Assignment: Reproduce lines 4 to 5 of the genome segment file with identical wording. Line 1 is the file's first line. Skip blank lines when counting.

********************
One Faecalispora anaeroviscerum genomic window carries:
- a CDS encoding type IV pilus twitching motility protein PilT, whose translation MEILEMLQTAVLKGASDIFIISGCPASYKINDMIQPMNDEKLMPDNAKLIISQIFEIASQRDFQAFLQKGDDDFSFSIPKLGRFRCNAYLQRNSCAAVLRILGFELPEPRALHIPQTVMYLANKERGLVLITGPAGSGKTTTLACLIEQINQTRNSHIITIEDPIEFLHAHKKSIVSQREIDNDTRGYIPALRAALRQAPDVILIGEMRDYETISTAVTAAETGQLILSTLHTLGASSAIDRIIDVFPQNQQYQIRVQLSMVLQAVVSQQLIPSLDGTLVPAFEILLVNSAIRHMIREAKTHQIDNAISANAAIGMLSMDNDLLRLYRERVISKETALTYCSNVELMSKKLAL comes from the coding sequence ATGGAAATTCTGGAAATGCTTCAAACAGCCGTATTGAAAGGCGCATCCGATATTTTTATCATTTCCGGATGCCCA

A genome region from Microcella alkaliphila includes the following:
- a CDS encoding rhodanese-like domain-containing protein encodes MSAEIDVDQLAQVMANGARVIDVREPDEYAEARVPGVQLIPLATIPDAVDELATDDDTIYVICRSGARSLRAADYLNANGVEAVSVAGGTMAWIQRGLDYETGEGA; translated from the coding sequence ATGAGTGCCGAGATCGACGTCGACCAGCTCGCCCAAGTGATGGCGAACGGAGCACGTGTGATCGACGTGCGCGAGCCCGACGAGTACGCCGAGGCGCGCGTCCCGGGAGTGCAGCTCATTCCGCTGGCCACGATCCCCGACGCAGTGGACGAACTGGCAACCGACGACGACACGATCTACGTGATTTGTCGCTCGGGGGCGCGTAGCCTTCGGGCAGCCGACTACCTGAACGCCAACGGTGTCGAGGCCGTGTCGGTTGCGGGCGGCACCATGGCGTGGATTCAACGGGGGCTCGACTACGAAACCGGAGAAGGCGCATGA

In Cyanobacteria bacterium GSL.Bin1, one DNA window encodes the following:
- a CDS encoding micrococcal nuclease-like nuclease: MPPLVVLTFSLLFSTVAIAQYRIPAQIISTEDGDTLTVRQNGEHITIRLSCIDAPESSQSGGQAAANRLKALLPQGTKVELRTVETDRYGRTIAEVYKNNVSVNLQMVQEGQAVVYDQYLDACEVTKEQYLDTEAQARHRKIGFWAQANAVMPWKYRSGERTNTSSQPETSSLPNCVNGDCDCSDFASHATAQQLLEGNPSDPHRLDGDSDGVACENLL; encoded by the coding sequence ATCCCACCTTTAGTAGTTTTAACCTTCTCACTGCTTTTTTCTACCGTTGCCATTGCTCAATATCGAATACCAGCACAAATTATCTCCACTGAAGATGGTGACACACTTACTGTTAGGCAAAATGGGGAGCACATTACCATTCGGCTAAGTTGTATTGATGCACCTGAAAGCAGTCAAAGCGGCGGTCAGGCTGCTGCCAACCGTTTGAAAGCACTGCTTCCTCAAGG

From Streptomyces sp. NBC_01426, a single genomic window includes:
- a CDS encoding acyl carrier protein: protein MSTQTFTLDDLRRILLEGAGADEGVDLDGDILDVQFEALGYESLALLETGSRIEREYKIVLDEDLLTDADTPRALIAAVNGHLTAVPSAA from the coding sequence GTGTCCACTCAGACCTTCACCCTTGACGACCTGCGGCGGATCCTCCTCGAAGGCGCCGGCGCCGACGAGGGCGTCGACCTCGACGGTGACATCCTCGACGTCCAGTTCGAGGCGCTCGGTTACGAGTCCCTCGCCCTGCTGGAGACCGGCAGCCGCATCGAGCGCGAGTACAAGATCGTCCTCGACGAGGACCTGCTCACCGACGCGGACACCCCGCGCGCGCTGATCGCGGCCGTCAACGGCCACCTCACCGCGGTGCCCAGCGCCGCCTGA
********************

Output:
- a CDS encoding rhodanese-like domain-containing protein encodes MSAEIDVDQLAQVMANGARVIDVREPDEYAEARVPGVQLIPLATIPDAVDELATDDDTIYVICRSGARSLRAADYLNANGVEAVSVAGGTMAWIQRGLDYETGEGA; translated from the coding sequence ATGAGTGCCGAGATCGACGTCGACCAGCTCGCCCAAGTGATGGCGAACGGAGCACGTGTGATCGACGTGCGCGAGCCCGACGAGTACGCCGAGGCGCGCGTCCCGGGAGTGCAGCTCATTCCGCTGGCCACGATCCCCGACGCAGTGGACGAACTGGCAACCGACGACGACACGATCTACGTGATTTGTCGCTCGGGGGCGCGTAGCCTTCGGGCAGCCGACTACCTGAACGCCAACGGTGTCGAGGCCGTGTCGGTTGCGGGCGGCACCATGGCGTGGATTCAACGGGGGCTCGACTACGAAACCGGAGAAGGCGCATGA

In Cyanobacteria bacterium GSL.Bin1, one DNA window encodes the following: